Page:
On Thursday Mr. Santos called the high number of mining-related deaths "totally unacceptable" and promised a full review of safety procedures and government regulations.
Coal mining is a major employer in Colombia. The country is expected to produce nearly 100 million metric tons of coal this year, making it one of the world's largest exporters.
Coal production destined for abroad is controlled by foreign companies including Alabama-based Drummond Co., Glencore International AG, BHP Billiton Ltd. and Xstrata PLC, which operate in open-pit coal mines and have strong safety records. Small locally owned mining companies, meanwhile, continue to produce coal destined for the local market in underground mines, many of which have spotty records for safety.
Mines and Energy Minister Carlos Rodado acknowledged more regulation of the underground mines is needed.
"We only have 16 people to watch over 3,000 operating mines and another 3,000 that are under exploration," Mr. Rodado told reporters. "The country needs to strengthen its human resources."
Wednesday's explosion happened just as miners were changing shifts and was likely caused by a buildup of methane gas that investigators say might have been ignited by the lighting of a cigarette or perhaps a spark created by equipment the miners were using.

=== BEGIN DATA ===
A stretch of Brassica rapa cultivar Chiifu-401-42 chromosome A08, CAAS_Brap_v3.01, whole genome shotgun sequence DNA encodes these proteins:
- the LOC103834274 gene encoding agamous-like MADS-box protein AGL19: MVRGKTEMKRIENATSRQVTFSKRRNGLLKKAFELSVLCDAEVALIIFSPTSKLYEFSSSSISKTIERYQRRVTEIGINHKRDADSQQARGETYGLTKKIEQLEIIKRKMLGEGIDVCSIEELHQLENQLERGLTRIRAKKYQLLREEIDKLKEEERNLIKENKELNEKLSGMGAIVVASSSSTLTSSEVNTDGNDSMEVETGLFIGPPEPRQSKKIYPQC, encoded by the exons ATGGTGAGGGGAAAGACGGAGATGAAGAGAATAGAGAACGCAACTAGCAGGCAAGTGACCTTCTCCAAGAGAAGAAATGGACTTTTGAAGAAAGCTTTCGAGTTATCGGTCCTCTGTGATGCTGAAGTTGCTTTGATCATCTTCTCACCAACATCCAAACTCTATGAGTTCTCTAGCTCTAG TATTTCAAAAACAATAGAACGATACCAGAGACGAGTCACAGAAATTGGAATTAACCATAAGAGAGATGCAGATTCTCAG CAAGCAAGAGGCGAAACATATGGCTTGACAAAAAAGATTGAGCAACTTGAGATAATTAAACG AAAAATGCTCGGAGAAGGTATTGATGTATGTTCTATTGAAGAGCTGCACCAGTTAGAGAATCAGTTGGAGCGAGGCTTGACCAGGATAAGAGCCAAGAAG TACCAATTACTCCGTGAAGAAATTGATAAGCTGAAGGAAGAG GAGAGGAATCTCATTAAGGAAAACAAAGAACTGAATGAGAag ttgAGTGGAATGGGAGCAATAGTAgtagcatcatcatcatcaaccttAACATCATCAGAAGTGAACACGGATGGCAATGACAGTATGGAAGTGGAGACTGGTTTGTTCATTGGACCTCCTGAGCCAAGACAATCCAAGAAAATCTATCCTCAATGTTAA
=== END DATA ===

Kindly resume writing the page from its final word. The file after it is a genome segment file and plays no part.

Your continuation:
In addition to the 21 miners killed, six others inside the mine were severely injured.
Colombian Red Cross rescue worker Miguel Angel Chavez said he and other workers had to dig 1,200 meters into the mine Thursday afternoon to retrieve the final four bodies, which he said were covered in burns from the fiery blast.
"It wasn't easy getting to the final bodies, as we were concerned about another explosion and also had to deal with minor landslides within the mine that blocked our path," Mr. Chavez said in a telephone interview.
Investigators have closed the mine while they look into the precise causes.
The owner of the La Preciosa mine, Gabriel Tamayo, wasn't available for comment, but local news media in Sardinata said TMr. amayo claims ventilation equipment to ensure methane levels don't get too high were working "perfectly" on the day of the blast.
Luis Suarez, a coal miner who worked at the La Preciosa mine but wasn't on duty at the time of the blast, told El Tiempo newspaper that a check of methane levels Tuesday revealed levels five times above acceptable amounts. He said, however, that procedures to increase airflow were immediately taken, which brought the methane levels under control.
The mayor of the town of Sardinata, Yamile Rangel, said in an interview Friday that despite the two deadly explosions at the La Preciosa mine in the past five years, she wants to wait for the investigation to be completed before she makes any judgments on the mine's future.
"Mr. Tamayo ensured me the mine met all regulation standards and said he was using the best technical procedures available," the mayor said.
She added that Mr. Tamayo didn't own the mine in 2007 when the earlier disaster occurred.